On a balmy spring day in the capital city of China, a China Radio International (CRI) employee had discovered a dead corpse lying beside the radio station's apartment complex. Yan Yinan, co-host of the gossip talk-radio program, China Drive, had died in an apparent suicide. It occurred on a Good Friday, which is three days before Christians celebrate Easter.
Suicides in the Asia-Pacific region are not rare, especially for people aged in their 20's and 30's, when some feel as if their personal lives and careers have reached a dead end. One could describe it as a mid-life crisis with fatal consequences.
Mrs. Yan could have felt overwhelmed by her lack of recognition in the Chinese media. She may have aspired to become a well-respected journalist, but instead she told gossip stories on a radio program with few listeners, probably 10 or fewer listeners. In such circumstances, one may feel like they're living a ghostly existence. You talk, but nobody listens.
Her apparent suicide would have gone unnoticed in the public eye until news of her untimely death leaked. However, the story, posted in a blog had sparked an outcry from some CRI colleagues, while other coworkers had expressed support for the reporter, who broke the story. Critics complained that Yan's death was a tragedy and should not have been made public, while others informed the UN Post that her suicide, though "tragic," had raised some suspicions, since CRI management has engaged in a "massive cover-up scheme."
In recent months, the UN Post has received numerous emails and phone calls from former and current CRI employees who wanted to speak about Yan, but cited anonymously. They described the behind-the-scenes confusion and occasions of "odd behavior" at CRI in the aftermath of Yan's alleged suicide.
For nearly a week after Yan died, CRI's news website or its radio programming did not mention her demise. It's as if she never existed as one of China's leading gossip reporters. But when a blog site disclosed her death, some CRI colleagues appeared visibly upset.
Management held a closed door meeting with all CRI English News Website and radio employees and threatened to fire anyone talking to the media. They refused to answer details about her death and everybody was forbidden to talk about Yan inside the building as well. Yet disputes erupted over the policy, so management compromised by offering to conduct a memorial service on its premises.
However, sources confirmed with the UN Post that even the memorial was handled in a "creepy" manner. They cited how a Canadian-born radio producer, who worked closely with Yan for two years (his initials are J.A.), was asked to give a speech to honor her memory, but he only said a few words.
When standing behind a podium he is quoted as saying, "I know Yan just died, but it's already in the past. It's time to move forward with our lives." He was observed as about to walk way, when his face turned crimson red. He added, "But the bigger problem is that there was a news leak of Yan's death."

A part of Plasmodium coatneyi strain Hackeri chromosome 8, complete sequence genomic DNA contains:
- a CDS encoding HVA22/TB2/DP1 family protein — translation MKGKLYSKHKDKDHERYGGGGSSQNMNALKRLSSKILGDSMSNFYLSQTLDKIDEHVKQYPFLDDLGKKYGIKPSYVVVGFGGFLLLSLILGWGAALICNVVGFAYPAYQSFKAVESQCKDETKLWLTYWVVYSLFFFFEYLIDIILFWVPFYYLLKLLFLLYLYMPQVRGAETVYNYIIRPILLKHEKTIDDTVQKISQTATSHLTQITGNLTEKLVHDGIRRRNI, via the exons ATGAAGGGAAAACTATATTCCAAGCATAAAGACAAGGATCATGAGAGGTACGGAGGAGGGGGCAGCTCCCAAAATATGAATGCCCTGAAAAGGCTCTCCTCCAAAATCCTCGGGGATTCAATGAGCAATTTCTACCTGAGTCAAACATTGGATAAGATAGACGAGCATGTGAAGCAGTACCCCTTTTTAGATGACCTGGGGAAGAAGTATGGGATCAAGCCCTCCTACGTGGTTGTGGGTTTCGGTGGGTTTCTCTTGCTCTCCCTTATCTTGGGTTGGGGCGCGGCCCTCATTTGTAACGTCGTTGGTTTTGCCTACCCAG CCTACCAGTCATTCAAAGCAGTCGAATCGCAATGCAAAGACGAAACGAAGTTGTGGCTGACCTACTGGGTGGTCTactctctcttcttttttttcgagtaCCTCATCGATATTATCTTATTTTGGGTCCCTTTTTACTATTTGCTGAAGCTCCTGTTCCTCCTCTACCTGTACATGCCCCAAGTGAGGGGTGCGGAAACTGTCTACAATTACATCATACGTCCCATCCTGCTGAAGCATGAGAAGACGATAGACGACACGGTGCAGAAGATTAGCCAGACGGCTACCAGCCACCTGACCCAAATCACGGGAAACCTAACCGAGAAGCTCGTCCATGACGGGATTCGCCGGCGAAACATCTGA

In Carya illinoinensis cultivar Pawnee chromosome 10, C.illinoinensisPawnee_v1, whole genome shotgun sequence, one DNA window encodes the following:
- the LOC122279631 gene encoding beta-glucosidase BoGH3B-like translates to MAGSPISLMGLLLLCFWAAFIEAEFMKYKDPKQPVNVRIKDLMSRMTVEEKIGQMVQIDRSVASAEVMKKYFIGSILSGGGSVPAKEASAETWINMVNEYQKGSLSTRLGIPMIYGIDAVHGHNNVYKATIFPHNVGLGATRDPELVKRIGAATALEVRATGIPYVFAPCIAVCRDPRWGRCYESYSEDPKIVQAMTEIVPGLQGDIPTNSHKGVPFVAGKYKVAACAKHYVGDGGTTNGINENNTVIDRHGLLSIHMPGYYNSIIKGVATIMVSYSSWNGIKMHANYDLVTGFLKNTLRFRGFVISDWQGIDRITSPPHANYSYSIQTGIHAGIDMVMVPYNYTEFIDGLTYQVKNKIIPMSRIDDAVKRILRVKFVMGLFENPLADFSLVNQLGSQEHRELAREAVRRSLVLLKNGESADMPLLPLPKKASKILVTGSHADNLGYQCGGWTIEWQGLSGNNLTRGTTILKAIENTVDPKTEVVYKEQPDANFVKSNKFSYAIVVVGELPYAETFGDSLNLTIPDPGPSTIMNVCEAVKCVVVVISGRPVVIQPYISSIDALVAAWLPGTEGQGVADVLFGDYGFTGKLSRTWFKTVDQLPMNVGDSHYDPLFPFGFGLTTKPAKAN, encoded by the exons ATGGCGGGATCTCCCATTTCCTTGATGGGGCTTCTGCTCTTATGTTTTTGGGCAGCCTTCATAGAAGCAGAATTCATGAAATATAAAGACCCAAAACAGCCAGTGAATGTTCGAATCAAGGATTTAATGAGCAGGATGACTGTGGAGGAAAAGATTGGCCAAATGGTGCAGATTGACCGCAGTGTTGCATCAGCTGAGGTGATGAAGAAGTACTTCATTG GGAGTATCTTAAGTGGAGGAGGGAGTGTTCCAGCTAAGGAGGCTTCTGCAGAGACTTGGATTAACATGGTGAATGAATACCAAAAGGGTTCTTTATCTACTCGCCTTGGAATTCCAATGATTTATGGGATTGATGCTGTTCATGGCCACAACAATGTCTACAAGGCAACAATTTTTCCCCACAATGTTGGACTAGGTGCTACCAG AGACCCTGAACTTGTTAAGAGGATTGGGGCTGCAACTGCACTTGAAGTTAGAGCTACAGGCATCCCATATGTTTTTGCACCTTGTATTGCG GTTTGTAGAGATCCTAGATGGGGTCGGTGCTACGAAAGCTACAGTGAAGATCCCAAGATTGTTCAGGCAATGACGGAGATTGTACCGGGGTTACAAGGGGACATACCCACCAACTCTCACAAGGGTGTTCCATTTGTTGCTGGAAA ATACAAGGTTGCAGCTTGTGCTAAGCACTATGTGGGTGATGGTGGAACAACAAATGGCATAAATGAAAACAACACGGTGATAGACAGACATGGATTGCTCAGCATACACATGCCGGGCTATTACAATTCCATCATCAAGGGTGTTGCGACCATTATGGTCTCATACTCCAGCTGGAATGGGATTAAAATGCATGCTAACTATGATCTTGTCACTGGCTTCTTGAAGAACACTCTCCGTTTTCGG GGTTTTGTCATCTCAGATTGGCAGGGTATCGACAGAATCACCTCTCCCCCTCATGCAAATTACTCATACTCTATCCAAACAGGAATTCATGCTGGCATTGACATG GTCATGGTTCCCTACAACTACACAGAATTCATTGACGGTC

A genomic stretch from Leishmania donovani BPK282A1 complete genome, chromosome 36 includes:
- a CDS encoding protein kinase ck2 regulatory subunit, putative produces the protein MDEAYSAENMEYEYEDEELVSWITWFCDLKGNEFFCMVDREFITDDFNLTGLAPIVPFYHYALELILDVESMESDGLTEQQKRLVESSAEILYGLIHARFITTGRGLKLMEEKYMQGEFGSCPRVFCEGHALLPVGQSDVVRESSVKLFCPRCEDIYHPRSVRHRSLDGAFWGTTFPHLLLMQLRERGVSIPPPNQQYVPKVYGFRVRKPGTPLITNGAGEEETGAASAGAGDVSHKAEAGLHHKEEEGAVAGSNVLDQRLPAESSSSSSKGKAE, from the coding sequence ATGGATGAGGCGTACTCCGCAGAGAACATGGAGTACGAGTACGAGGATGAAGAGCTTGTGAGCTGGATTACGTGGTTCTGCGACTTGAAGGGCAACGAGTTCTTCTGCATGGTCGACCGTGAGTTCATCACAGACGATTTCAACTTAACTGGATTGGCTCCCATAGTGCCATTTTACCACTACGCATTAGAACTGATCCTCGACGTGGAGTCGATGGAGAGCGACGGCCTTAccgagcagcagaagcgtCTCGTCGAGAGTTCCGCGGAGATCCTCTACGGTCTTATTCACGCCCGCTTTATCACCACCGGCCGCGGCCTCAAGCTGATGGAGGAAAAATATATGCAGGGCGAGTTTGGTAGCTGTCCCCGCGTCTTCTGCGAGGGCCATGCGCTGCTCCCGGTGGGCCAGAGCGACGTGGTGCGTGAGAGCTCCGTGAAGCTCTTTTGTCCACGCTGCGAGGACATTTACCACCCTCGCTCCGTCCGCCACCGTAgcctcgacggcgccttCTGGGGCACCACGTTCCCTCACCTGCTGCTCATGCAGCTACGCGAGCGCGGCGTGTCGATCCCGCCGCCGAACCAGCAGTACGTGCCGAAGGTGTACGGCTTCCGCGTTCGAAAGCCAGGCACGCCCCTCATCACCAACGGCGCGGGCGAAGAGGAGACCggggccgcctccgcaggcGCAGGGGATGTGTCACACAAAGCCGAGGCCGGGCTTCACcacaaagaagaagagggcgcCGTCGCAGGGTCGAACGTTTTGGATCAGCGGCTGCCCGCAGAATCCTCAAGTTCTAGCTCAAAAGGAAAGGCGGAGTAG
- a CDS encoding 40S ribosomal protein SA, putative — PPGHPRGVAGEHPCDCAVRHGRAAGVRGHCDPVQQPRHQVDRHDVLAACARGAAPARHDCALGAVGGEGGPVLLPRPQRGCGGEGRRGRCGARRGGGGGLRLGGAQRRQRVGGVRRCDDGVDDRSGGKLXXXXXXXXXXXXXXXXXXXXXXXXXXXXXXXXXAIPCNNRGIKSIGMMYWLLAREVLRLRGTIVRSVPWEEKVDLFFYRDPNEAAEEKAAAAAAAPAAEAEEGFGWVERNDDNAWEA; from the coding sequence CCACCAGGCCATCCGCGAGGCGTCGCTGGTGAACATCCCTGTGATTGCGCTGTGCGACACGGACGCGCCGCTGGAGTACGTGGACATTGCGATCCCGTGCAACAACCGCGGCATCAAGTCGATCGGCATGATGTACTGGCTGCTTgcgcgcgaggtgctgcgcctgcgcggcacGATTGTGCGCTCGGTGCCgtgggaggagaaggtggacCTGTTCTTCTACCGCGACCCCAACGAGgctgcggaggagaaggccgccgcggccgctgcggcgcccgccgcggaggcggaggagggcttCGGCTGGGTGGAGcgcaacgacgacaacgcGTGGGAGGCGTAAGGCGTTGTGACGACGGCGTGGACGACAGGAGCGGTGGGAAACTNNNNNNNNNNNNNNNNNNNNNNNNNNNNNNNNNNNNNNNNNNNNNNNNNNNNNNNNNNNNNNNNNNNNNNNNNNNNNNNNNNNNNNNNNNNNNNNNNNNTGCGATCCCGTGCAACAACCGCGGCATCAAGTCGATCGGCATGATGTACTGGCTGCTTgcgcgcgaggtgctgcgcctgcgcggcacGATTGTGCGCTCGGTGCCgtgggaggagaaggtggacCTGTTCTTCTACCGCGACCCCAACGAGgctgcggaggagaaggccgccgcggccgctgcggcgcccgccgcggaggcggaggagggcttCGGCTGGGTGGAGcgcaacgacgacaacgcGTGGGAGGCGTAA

J.A. stopped talking and left. He was not present for the rest of the memorial service along with other expat employees who were invited but did not attend as well. One expat moved to Australia a week after the memorial service without giving advance notice to management. He has not been seen in China since.
Some sources contacting the UN Post explained that this erratic behavior raised concerns amongst colleagues. They found it strange that some employees showed such apathy to the death of a "dear colleague," but could not control their emotions when reading related blog stories. It's as if they cared more about a "news leak" than with Yan's alleged suicide, even though she worked for the radio station for over nine years. A friend of Yan described her as the "older sister she had always wished for."
They would ask rhetorical questions to the UN Post such as: Why do they worry too much about a news leak? Are they hiding something? Is there a reason for the dark conspiracy to cover up Yan's death? Did Yan really commit suicide? Did somebody else harm her or threaten her that fateful day?
Sources noted that Yan never left a suicide note and if so they have not heard about it. None of her former coworkers recall seeing her depressed or hinting that she wanted to end her life. She never mentioned family problems or explained she was experiencing a mid-life crisis. They said she was proud of her job and never complained despite her low audience ratings.
Meanwhile, her job could have placed her safety at risk, since she was a co-host, along with Mark Griffith, of a Chinese gossip radio show, which was broadcast daily. She lived and worked full-time in Beijing and some have speculated that she had likely taken some secrets of high-level China Communist Party (CCP) officials to her grave.
To add further intrigue, she died around the same time when China's newly sworn President Xi Xinping announced a nationwide campaign to crack down on corruption. President Xi pledged to "root out corruption" and even high-level officials would not be "above suspicion."
At the time, rumors were swirling over questionable activities occurring at CRI. The radio station had captured few listeners and reliant upon government subsidies, since it generated little ad revenue. Sources explained that CRI would receive millions of dollars in subsidies annually, but could not show the money was spent wisely.